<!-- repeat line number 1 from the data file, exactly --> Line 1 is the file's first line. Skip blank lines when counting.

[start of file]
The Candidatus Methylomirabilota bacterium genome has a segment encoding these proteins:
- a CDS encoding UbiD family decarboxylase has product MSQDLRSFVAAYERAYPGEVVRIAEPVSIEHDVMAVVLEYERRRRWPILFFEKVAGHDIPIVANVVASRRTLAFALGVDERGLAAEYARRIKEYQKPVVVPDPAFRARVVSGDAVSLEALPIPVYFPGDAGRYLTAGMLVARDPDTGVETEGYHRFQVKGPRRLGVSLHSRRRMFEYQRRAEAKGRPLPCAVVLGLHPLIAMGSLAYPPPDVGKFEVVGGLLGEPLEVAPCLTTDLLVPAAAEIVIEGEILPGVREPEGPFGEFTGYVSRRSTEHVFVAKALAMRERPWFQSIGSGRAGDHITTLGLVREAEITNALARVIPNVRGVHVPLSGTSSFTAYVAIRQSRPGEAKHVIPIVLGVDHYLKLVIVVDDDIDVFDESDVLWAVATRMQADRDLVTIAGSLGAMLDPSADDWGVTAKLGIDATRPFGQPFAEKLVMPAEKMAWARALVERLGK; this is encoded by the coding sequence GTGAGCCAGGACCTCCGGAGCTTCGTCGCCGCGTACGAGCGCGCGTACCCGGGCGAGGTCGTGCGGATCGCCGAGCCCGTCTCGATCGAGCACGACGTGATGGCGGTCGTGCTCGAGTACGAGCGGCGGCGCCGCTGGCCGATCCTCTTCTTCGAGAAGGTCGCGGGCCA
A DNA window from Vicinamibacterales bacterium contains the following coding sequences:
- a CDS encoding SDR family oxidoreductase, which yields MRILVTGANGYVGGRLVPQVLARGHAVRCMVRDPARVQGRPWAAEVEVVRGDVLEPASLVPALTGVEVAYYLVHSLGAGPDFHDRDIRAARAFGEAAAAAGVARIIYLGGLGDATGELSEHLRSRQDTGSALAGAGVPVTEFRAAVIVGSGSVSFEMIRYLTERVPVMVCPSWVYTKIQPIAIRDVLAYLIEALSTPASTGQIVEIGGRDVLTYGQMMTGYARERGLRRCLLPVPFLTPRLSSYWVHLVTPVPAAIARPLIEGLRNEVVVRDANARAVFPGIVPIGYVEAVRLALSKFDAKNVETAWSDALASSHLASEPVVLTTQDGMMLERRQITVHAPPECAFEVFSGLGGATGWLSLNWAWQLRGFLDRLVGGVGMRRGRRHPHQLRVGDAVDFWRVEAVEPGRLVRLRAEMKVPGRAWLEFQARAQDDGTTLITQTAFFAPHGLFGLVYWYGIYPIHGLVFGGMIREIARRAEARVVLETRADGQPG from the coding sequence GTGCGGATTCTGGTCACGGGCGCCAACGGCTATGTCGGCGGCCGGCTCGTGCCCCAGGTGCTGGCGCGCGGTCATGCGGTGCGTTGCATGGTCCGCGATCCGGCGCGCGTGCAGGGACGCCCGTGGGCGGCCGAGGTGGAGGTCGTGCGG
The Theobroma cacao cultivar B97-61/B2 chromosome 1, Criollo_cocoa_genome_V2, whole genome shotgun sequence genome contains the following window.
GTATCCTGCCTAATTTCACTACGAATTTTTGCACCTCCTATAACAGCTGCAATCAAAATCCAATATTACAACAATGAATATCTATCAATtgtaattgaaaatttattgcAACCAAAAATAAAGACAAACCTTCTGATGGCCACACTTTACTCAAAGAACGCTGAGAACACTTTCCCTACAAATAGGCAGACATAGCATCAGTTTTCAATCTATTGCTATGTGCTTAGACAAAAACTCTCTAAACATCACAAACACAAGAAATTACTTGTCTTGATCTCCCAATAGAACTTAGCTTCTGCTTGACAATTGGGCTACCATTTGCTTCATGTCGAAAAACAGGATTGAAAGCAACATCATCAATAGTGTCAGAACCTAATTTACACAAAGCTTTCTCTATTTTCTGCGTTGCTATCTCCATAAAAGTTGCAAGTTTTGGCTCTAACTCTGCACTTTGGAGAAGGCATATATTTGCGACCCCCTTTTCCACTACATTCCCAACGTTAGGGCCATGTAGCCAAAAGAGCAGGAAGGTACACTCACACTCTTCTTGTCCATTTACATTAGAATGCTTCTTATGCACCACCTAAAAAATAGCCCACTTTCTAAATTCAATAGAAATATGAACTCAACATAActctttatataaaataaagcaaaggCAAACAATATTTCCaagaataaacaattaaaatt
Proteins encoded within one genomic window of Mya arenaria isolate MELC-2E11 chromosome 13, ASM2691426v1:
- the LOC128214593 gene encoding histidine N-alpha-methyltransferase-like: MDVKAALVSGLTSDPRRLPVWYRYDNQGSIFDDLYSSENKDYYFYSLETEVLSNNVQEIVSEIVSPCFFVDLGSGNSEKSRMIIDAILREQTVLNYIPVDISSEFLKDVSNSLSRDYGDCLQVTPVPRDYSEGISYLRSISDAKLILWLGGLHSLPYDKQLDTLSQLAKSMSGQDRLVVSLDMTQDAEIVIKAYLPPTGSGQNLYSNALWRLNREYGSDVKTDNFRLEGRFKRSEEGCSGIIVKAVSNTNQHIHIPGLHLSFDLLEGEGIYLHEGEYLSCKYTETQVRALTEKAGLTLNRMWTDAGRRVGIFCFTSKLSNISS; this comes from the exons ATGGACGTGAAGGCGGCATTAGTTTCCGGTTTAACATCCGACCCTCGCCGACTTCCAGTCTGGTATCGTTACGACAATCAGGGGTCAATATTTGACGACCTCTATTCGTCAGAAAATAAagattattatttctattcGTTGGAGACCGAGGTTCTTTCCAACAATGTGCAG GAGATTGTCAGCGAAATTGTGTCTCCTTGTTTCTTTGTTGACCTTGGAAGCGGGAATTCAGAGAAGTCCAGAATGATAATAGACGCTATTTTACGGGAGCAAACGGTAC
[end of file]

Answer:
The Candidatus Methylomirabilota bacterium genome has a segment encoding these proteins: